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What's the difference between a blue/green deployment and a rolling deployment? I always thought that a blue/green deployment was a sudden switch of traffic from the old version to the new version immediately.

This talk about Blue/Green deployment on AWS shows various different strategies to implement a blue/green deployment, but they also seem to match the definition of a rolling deployment.

Is a blue/green deployment a subset of rolling deployments?

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  • Rolling deployments are staggered. Blue/green is a sudden switch after canary testing. – Matt Schuchard Feb 21 '17 at 12:57
  • That's my understanding as well, but if you watch the AWS video by the solution architects their solutions for blue/green aren't sudden and are gradual hence my question. – n00b Feb 22 '17 at 22:04
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    You have to realize a lot of this is opinion and theory. The idea for both of these is that you minimize production downtime for an application. You should make sure you are always able to "see the forest for the trees" here. Get the idea of how both of these work and then adapt them to best fit your environment. – Matt Schuchard Feb 22 '17 at 22:24
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I have written an essay on this topic here: http://blog.itaysk.com/2017/11/20/deployment-strategies-defined

In my opinion the difference is whether the new version is applied by replacing instances in the existing setup (in the case of rolling upgrade), or a completely isolated setup is created for the new version (in the case of Blue/Green). In my opinion Blue/Green is the safest strategy and is better in most cases for production deployments. Read the post for a detailed comparison.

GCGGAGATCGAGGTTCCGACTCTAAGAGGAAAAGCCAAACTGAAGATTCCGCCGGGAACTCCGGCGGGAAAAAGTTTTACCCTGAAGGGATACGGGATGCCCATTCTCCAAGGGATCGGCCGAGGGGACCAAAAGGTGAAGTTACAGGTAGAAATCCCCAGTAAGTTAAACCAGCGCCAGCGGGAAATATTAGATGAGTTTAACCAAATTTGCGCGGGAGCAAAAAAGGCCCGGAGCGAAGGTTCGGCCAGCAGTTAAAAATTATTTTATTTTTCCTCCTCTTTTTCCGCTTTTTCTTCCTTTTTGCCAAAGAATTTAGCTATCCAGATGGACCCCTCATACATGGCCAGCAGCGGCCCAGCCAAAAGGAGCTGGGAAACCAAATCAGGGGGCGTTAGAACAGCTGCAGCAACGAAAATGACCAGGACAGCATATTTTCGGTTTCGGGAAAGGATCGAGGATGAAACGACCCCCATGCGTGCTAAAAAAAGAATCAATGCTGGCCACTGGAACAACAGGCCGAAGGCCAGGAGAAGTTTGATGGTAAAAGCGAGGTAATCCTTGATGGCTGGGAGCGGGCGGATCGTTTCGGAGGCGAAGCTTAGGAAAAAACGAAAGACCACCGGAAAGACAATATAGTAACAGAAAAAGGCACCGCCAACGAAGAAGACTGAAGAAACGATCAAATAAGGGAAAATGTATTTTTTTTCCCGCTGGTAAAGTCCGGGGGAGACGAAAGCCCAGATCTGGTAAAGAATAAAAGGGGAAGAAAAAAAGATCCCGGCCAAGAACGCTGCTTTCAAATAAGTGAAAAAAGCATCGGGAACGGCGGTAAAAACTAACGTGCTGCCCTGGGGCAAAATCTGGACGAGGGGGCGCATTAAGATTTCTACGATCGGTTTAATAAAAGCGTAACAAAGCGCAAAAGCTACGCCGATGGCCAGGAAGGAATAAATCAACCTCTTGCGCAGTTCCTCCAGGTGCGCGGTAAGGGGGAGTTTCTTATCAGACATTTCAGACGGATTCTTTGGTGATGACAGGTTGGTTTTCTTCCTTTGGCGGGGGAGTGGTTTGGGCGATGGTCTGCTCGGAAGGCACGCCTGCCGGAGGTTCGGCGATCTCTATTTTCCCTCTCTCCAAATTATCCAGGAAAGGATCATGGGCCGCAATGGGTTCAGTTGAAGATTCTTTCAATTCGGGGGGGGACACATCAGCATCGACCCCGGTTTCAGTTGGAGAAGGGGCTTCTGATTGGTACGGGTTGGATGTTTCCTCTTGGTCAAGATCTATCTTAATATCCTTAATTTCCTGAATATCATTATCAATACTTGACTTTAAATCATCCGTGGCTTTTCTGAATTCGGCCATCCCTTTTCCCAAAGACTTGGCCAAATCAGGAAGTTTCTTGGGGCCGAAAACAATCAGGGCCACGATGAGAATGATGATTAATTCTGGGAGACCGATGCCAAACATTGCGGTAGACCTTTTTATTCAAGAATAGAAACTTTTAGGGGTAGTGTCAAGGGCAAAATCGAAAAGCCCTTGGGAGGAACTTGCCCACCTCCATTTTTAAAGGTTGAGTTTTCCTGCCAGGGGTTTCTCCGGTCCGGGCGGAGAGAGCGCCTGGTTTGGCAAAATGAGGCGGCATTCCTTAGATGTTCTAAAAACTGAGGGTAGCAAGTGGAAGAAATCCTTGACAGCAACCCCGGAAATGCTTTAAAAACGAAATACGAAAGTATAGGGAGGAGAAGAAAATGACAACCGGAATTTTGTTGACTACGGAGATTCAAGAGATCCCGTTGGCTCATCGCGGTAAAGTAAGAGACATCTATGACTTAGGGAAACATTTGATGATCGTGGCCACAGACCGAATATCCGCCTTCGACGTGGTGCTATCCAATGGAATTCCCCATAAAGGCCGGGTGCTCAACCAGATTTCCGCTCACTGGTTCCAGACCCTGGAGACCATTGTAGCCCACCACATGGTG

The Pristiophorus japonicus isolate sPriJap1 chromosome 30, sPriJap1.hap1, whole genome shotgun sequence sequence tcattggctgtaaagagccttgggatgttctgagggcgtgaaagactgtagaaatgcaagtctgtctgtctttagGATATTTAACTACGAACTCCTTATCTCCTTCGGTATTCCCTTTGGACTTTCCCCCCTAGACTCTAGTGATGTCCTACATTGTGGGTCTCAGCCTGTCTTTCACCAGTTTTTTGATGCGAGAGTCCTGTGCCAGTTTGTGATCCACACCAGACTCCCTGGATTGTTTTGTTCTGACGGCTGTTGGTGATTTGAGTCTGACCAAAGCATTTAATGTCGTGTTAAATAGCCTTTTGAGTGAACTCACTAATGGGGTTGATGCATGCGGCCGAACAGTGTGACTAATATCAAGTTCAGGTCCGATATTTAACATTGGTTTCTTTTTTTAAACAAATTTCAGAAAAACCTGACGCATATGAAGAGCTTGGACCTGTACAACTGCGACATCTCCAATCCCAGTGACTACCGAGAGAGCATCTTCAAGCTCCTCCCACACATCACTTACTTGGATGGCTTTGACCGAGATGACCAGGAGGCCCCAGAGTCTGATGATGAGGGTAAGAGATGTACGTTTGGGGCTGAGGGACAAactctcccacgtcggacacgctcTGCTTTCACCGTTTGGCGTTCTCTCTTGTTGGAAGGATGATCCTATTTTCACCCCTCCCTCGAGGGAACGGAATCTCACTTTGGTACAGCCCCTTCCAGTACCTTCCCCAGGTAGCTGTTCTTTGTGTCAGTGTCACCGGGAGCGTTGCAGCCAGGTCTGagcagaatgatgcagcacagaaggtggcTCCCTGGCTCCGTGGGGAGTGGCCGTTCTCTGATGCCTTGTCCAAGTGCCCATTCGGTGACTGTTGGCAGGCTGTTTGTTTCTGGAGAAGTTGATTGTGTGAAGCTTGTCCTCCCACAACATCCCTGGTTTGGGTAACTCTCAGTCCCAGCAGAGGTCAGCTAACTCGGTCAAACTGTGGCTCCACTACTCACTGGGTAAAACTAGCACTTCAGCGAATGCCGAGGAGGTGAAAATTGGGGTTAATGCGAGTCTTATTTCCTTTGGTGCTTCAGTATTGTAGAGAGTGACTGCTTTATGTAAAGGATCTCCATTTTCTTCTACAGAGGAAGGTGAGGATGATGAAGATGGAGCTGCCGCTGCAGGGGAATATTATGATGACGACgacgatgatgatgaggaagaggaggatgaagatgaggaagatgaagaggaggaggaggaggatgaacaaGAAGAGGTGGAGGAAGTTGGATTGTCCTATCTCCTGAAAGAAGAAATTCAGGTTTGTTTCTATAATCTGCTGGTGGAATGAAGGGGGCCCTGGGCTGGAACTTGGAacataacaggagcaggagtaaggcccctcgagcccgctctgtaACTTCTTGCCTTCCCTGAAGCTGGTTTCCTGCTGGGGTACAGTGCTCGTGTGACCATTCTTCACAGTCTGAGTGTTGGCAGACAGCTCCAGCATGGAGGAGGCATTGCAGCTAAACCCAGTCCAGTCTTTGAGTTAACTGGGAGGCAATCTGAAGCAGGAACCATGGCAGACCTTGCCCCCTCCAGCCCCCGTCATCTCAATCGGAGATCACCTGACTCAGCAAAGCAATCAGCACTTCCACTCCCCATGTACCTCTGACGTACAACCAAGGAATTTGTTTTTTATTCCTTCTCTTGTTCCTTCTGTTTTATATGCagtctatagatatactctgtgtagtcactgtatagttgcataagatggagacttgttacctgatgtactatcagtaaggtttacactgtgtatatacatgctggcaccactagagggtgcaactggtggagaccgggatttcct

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  • For production deployments, blue green is better? I think docker based production environments are more approachable for rolling upgrade – overexchange Mar 15 '20 at 2:17
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    This answer is quite old but I would still say the b/g is safer if it works for you. You can do blue/green with docker: if you had two containers serving traffic and you created a new couple of containers to serve the new version, and then swapped the traffic so not the new couple is active, that's b/g. But if you had two containers and you upgraded one at a time, then this is rolling. – itaysk Mar 15 '20 at 10:37
  • It is not just the number of containers, we run containers in AWS vpc. B/G will create call those resources (subnets/security groups etc...) Which is unnecessary... Isn't it? – overexchange Mar 15 '20 at 14:36
  • if you meant to say that there will be redundancy - then yes this is how b/g works. for the duration of the migration you will need to run (and pay for) both versions of the application. However, what is the granularity of "the application" is up to you to decide, and this is also discussed in the blog post. it doesn't have to be the entire network environment. if you prefer, it could be at the scope of "a service", which may be just a couple of containers and a virtual load balancer. upgrading a single service in isolation may be easy or hard depending on how well your system is designed. – itaysk Mar 15 '20 at 20:08
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In Blue Green Deployment, you have TWO complete environments.

One is Blue environment which is running and the Green environment to which you want to upgrade. Once you swap the environment from blue to green, the traffic is directed to your new green environment. You can delete or save your old blue environment for backup until the green environment is stable.

In Rolling Deployment, you have only ONE complete environment.

Once you start upgrading your environment. The code is deployed in the subset of instances of the same environment and moves to another subset after completion.

So both are different in various factors and you need to choose the deployment model based on the scenario. Blue/green deployment is not a subset of rolling deployments.

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